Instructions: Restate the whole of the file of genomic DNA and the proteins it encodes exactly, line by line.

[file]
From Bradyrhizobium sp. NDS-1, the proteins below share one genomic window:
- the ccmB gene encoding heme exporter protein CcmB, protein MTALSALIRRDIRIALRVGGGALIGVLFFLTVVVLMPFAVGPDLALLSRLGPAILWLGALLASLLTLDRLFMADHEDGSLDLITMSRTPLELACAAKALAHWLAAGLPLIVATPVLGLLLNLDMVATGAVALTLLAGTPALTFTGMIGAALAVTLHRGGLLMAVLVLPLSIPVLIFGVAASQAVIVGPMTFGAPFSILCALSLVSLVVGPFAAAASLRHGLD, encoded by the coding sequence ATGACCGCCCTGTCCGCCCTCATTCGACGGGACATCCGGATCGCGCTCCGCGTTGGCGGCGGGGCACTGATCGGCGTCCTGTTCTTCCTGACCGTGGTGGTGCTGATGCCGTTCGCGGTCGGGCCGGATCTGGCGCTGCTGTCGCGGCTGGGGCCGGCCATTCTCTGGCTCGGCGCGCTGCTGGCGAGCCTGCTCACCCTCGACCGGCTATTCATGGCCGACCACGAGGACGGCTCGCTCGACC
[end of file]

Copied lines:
From Bradyrhizobium sp. NDS-1, the proteins below share one genomic window:
- the ccmB gene encoding heme exporter protein CcmB, protein MTALSALIRRDIRIALRVGGGALIGVLFFLTVVVLMPFAVGPDLALLSRLGPAILWLGALLASLLTLDRLFMADHEDGSLDLITMSRTPLELACAAKALAHWLAAGLPLIVATPVLGLLLNLDMVATGAVALTLLAGTPALTFTGMIGAALAVTLHRGGLLMAVLVLPLSIPVLIFGVAASQAVIVGPMTFGAPFSILCALSLVSLVVGPFAAAASLRHGLD, encoded by the coding sequence ATGACCGCCCTGTCCGCCCTCATTCGACGGGACATCCGGATCGCGCTCCGCGTTGGCGGCGGGGCACTGATCGGCGTCCTGTTCTTCCTGACCGTGGTGGTGCTGATGCCGTTCGCGGTCGGGCCGGATCTGGCGCTGCTGTCGCGGCTGGGGCCGGCCATTCTCTGGCTCGGCGCGCTGCTGGCGAGCCTGCTCACCCTCGACCGGCTATTCATGGCCGACCACGAGGACGGCTCGCTCGACC